Stripping sanding and refinishing a custom pine harvest table – DIY Project Furniture Refinishing
This old custom pine harvest is ready for refinishing. We had this table made 6 or 7 years ago. It was beautifully finished in a weathered grey stain which was common at the time and suited our home well. However, it did see lots of abuse, and permeant marker, glitter, dents and dings, and years of homework engraved into the wood.
It was time for a re-do. I haven’t had to buy paint stripper recently and didn’t realize all the “good stuff” is basically off the market and Eco Options are the new norm. After some research I went with Ez Strip Paint And Varnish Remover.
It took a few coats and lots of scraping and sanding but eventually I removed all the old stain and varnish, and was down to a clean enough surface to start with.
Each section was sanded with 120 grit sandpaper and treated with
I wanted a more natural look this time, so I chose a 50/50 blend of Minwax Weathered oak 270 and Provincial 211 (Minwax Color guide here) stains to bring back the rich original feel. each section received 2-3 coats depending on how well it was covering. The dry time between coats was about 2 hours.
Once we were happy with the color and coverage we let the pieces cure overnight, then applied 3 coats of Varathane Premium Diamond Wood Finish For Interior, in a satin finish.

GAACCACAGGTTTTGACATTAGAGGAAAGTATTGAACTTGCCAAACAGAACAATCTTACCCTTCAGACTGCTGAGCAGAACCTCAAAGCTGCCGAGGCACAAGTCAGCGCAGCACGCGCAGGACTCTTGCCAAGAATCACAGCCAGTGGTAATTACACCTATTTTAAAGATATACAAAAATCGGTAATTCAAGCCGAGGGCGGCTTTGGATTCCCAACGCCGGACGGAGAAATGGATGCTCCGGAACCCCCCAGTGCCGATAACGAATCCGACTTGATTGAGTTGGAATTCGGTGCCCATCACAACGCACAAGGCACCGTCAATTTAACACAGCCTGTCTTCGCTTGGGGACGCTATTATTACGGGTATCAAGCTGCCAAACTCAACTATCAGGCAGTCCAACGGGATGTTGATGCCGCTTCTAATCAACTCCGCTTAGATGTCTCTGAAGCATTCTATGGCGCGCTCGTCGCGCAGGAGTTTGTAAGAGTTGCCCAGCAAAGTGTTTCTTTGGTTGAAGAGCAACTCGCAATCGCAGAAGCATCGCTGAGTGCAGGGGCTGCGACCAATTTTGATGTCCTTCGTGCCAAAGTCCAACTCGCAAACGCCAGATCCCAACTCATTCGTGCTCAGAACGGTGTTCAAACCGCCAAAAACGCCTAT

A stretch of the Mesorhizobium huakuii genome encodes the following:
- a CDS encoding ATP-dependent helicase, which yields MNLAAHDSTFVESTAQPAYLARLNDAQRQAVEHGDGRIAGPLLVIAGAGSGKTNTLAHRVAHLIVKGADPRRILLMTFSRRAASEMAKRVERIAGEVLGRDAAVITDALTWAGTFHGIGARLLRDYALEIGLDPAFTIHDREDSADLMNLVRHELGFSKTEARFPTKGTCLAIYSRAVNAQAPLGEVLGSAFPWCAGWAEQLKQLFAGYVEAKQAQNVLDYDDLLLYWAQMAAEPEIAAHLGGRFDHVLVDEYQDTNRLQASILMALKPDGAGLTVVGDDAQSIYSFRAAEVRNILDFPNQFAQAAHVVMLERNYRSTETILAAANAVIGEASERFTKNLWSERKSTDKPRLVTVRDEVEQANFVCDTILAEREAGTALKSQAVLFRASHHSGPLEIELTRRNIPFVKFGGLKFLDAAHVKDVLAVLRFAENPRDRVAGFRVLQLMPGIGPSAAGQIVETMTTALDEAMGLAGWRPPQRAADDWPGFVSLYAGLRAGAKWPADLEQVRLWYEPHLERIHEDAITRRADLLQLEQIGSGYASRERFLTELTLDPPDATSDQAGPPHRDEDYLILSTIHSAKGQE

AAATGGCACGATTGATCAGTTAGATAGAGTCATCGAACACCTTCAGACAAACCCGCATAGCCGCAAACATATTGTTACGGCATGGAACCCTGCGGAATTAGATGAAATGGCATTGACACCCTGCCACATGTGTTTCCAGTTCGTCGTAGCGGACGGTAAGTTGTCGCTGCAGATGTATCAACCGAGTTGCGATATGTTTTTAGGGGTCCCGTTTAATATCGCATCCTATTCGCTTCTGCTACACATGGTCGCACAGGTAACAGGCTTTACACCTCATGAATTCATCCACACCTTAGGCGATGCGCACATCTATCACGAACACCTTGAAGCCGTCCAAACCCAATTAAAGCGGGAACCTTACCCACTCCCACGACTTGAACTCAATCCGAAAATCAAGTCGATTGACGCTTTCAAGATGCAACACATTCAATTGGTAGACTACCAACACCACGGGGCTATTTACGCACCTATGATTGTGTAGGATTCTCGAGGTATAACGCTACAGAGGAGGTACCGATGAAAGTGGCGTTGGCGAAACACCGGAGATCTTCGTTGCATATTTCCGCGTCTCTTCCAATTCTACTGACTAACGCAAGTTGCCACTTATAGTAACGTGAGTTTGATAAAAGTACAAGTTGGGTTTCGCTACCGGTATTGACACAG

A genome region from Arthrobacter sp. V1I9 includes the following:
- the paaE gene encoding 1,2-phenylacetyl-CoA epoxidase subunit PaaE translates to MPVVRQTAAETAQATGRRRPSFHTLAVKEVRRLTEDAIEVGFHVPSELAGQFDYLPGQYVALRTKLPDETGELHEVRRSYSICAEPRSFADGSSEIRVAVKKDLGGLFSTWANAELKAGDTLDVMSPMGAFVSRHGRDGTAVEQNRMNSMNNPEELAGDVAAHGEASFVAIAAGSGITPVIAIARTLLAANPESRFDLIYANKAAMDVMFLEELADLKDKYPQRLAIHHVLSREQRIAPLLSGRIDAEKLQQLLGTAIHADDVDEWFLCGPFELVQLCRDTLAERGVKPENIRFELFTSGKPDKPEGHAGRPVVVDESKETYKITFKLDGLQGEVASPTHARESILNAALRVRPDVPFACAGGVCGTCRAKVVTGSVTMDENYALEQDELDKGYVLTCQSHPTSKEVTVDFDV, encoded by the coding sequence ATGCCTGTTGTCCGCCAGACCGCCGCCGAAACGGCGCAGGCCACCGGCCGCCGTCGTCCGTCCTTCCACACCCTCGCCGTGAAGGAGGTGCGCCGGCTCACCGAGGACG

The dry time between coats was much quicker, about 20-30 min. I did a light sanding on some rougher spots with a 220 grit sandpaper to keep the surface smooth as the clear built up.
The end result looks fantastic. This harvest table looks brand new and is a much better match in our new home.
I had a ton of fun refinishing this custom pine harvest table. If you enjoyed this, check out some other furniture refinishing diy projects we’ve completed over here https://www.augustdecemberhome.com/category/diy/
DIY Furniture refinishing FAQ How do I refinish furniture?
To refinish furniture with polyurethanes, shellacs & lacquers
Step 1: Clean and remove all the old finish with a chemical stripper and sand paper.
Step 2: Make any necessary repairs using a wood putty that matches the natural color of your furniture
Step 3: Use a wood conditioner to prepare the surface for staining or painting
Step 4: Apply Stain or Paint of your choice.
Step 5: Seal the new stain with a clear varnish or polyurethane in the sheen you prefer.
Step 6: Sometimes a light sanding between coats is required to maintain a smooth finish
Is it better to sand or strip furniture?
Stripping is Faster than Sanding. Paint stripper will remove most of the old finish, but you may still need to sand to get into the small tight areas, and to create a smooth surface to re-stain. It’s almost always better to strip than to sand.
Do you have to remove old stain before restaining furniture?
Yea and no. You don’t need to remove all of the old stain to apply darker stain, but you need to break the surface with sandpaper to get the new stain to adhere. For lighter stains you will need to remove the old finish to get an accurate color. You do need to remove lacquer, varnish or anything that will prevent new stain from absorbing into the wood.
Can I stain over stain without sanding?
Depending on your what you’re staining, it is possible. A Gel stain will not require you to sand the product down to a raw wood finish however its highly recommended that you lightly sand the surface to create a better bond.